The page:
Paige out West

Yahoo for Portland, Oregon! This blog will be a place for friends and family to check out what I am up to. The address will stay paigedeut even though I may or may not be in Germany. Now it stands for eveyone's favorite book in the Bible...Deuteronomy.

Friday, September 29, 2006

A day in the life...

I learned a very important lesson tonight; don’t go out for coffee at 9 pm. For most people that would be obvious. But I just started drinking coffee when I moved to Europe, so this is all new. Thus, I am channeling this caffeine high into a little blogging action. I will give you a day in the life of Paige here in Pecs.

5:45 Wake up. Huh? What possible reason could I have for waking up that early? It all started with Adrian’s small going away dinner party. We got on the subject of exercise, aka Adrian trying to explain biking in the best non-nerd lingo possible. Arpi, the pastor, said that he and his wife, Andi, used to run but they just kind of fell out of it. We decided to start running the next morning. The next day was a Saturday and they said, well it's Saturday we can sleep in a bit, how about 7:30? Dah! On the weekdays we meet Monday, Wednesday, and Friday at 7 am. I leave the house at 6:20 to ride up this monster hill, Andi and Arpi arrive by car, and then we run around hiking trails together. I am also sometimes swimming with my roommate Ivette at around 7. Hello? But it gets me home before 8 am so I can start "researching".

9:00 Most of my time is spent sitting in front of my computer, wearing pajamas, and trying to resist the temptation to look up random facts on wikipedia. I do a lot of literature review on google, sending people emails to meet up, and checking in with Sue about next steps in the thesis process. I should probably explain the thesis a bit more.

I am writing about the health visitor system here. In Hungary when a woman finds out she is pregnant a vedono, or health visitor, comes regularly to check up on the baby and help the mother with pregnancy and child health tips. The visits continue until the child is three years old.

Most of Europe has some type of visiting system but Hungary has a super system with tons more visits than any of the other EU countries. Hungary is also the only country in central/eastern Europe to have this program. In general, everyone thinks primary health care, aka stopping the problems before they start, is a good thing. But the health statistics, like maternal and infant mortality rates, aren't impressive which could mean that the védönök program has some problems. That's what I am trying to figure out while here.

12:00 I must say that one of my proudest accomplishments here is getting my roommate Lili hooked on Mexican food and eating vegetables. There has been a major decline in white bread with cream cheese consumption in the apartment. I usually cook something in the middle of the day that makes the two of us happy. Lili is also at home working during the day. She is an artist and makes beautiful hand made cards for a living. She sells some of them in fancy card stores in Budapest and Pecs. She also sends some to churches in the US to sell. I have already asked her to do the wedding invitations whenever that day comes. Adrian and I have been two of her best customers. For Adrian, she customized some masculine looking thank you cards with a little bike on the front. They were a crowd pleaser.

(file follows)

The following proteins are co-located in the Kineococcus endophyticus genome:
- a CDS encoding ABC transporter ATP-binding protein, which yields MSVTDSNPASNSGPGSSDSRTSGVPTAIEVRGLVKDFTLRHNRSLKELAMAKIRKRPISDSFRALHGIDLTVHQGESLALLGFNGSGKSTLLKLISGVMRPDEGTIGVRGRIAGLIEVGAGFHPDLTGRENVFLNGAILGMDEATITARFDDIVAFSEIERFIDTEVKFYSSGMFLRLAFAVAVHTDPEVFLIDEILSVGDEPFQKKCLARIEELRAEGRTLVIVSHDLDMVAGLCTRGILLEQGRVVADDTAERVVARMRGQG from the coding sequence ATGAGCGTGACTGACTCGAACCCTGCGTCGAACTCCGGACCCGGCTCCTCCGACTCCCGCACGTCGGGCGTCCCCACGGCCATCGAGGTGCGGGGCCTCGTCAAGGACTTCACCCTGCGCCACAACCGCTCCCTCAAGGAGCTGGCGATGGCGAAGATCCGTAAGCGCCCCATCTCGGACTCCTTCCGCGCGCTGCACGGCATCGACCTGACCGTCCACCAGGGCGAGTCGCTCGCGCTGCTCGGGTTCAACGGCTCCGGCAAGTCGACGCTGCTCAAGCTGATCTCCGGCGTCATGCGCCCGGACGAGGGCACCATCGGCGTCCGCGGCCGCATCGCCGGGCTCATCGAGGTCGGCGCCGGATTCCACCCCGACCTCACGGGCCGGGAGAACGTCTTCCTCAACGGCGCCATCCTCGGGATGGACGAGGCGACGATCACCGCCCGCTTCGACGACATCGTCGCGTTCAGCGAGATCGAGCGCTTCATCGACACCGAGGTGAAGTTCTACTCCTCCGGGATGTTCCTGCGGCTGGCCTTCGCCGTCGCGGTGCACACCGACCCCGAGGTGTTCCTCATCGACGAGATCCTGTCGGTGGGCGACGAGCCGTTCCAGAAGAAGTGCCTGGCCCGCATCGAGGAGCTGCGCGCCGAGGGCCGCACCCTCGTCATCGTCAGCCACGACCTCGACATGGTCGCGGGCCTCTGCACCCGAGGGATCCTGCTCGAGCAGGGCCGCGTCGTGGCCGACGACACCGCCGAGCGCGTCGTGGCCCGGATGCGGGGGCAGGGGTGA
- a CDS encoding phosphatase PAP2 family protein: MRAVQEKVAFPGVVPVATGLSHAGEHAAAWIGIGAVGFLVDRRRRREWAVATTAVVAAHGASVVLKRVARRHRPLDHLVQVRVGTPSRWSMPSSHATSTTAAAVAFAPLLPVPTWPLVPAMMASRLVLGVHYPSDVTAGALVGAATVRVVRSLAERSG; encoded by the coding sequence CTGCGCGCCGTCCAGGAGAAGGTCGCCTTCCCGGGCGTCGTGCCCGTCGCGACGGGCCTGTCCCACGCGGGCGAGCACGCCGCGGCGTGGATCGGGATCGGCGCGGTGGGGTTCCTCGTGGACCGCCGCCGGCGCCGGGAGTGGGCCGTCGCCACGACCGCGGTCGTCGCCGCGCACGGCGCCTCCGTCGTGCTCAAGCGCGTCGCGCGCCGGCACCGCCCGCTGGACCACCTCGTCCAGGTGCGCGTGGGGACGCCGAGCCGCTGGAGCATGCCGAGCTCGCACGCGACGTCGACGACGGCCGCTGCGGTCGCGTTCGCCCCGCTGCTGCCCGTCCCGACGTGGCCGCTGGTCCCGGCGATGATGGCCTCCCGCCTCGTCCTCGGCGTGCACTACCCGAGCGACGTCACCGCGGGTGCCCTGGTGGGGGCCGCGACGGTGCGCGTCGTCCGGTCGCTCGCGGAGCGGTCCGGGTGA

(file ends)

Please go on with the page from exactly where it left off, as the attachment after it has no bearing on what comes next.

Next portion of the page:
PM Pecs has been named the city of culture in 2010, so there are always concerts and all sorts of things going on. Most recently there are a lot of peaceful protests but before there were concerts and fireworks. Two of my buddies, Krista and Peter, do a ton of organizing city events so they are my connection to all cool things happening in the city. Last Friday we went out to this club where the Hungarian Barry White impersonator was singing. Oh, he even sang a little Tom Jones. Yeah. Krista and Peter gave me the nickname Blinkie because I am always wearing my blinking lights when I arrive by bike to hang out. Finally, a nickname that is family friendly.

I think it is safe to say Pecs is now another home away from home.

Saturday, September 16, 2006

Contact Info!!

I now have an address. Horrah! Well, actually I am considered a guest so you have to send the mail to my roommate. You can just write my name on the back and she will give it to me.

Farkas Lili
Pécs 7632
Kerényi Károly u. 2/b
Hungary

My cell phone is my own:
011 36 20 200 7837
It's a little pricy for you to call, if you use skype out it's 22 cents a minute. It's free for me to pick up.

The address and cell phone will be good until late October. Then I will be in Amsterdam for a month. I will probably get a chip to put in my phone so I will have a new cell number. We'll see about the mailing address. As always skype and email are unchanged:

Skype name: paigecbeckley (really creative, I know)
email: paigecbeckley@gmail.com ...

Wednesday, September 13, 2006

My my how the tables have turned...